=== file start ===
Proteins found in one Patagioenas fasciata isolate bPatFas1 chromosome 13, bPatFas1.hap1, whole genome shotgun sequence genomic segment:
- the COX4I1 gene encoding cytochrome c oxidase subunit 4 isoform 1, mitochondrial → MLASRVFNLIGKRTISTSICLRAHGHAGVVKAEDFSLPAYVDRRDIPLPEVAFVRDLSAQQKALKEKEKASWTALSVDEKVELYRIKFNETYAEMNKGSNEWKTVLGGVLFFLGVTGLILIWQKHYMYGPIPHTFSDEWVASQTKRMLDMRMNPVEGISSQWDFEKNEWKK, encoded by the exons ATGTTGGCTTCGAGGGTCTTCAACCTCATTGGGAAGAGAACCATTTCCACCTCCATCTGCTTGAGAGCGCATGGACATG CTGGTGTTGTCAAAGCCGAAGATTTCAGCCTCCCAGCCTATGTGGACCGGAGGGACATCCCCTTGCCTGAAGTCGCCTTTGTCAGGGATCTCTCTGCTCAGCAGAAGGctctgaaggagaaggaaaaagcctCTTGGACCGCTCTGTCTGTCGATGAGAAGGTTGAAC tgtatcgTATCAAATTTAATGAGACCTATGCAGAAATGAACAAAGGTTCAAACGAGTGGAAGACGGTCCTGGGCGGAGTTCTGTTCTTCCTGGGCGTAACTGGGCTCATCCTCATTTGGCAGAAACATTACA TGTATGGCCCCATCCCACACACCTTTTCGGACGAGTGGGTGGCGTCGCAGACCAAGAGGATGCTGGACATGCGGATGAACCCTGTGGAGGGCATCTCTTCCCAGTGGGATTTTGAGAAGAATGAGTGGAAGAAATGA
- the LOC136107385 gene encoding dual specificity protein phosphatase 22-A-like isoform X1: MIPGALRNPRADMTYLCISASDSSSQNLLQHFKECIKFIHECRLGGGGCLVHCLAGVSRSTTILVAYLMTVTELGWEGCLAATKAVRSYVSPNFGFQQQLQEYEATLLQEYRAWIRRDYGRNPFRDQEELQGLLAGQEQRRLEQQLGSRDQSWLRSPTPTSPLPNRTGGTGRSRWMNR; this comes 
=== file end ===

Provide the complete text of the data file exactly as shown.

Proteins found in one Patagioenas fasciata isolate bPatFas1 chromosome 13, bPatFas1.hap1, whole genome shotgun sequence genomic segment:
- the COX4I1 gene encoding cytochrome c oxidase subunit 4 isoform 1, mitochondrial → MLASRVFNLIGKRTISTSICLRAHGHAGVVKAEDFSLPAYVDRRDIPLPEVAFVRDLSAQQKALKEKEKASWTALSVDEKVELYRIKFNETYAEMNKGSNEWKTVLGGVLFFLGVTGLILIWQKHYMYGPIPHTFSDEWVASQTKRMLDMRMNPVEGISSQWDFEKNEWKK, encoded by the exons ATGTTGGCTTCGAGGGTCTTCAACCTCATTGGGAAGAGAACCATTTCCACCTCCATCTGCTTGAGAGCGCATGGACATG CTGGTGTTGTCAAAGCCGAAGATTTCAGCCTCCCAGCCTATGTGGACCGGAGGGACATCCCCTTGCCTGAAGTCGCCTTTGTCAGGGATCTCTCTGCTCAGCAGAAGGctctgaaggagaaggaaaaagcctCTTGGACCGCTCTGTCTGTCGATGAGAAGGTTGAAC tgtatcgTATCAAATTTAATGAGACCTATGCAGAAATGAACAAAGGTTCAAACGAGTGGAAGACGGTCCTGGGCGGAGTTCTGTTCTTCCTGGGCGTAACTGGGCTCATCCTCATTTGGCAGAAACATTACA TGTATGGCCCCATCCCACACACCTTTTCGGACGAGTGGGTGGCGTCGCAGACCAAGAGGATGCTGGACATGCGGATGAACCCTGTGGAGGGCATCTCTTCCCAGTGGGATTTTGAGAAGAATGAGTGGAAGAAATGA
- the LOC136107385 gene encoding dual specificity protein phosphatase 22-A-like isoform X1: MIPGALRNPRADMTYLCISASDSSSQNLLQHFKECIKFIHECRLGGGGCLVHCLAGVSRSTTILVAYLMTVTELGWEGCLAATKAVRSYVSPNFGFQQQLQEYEATLLQEYRAWIRRDYGRNPFRDQEELQGLLAGQEQRRLEQQLGSRDQSWLRSPTPTSPLPNRTGGTGRSRWMNR; this comes 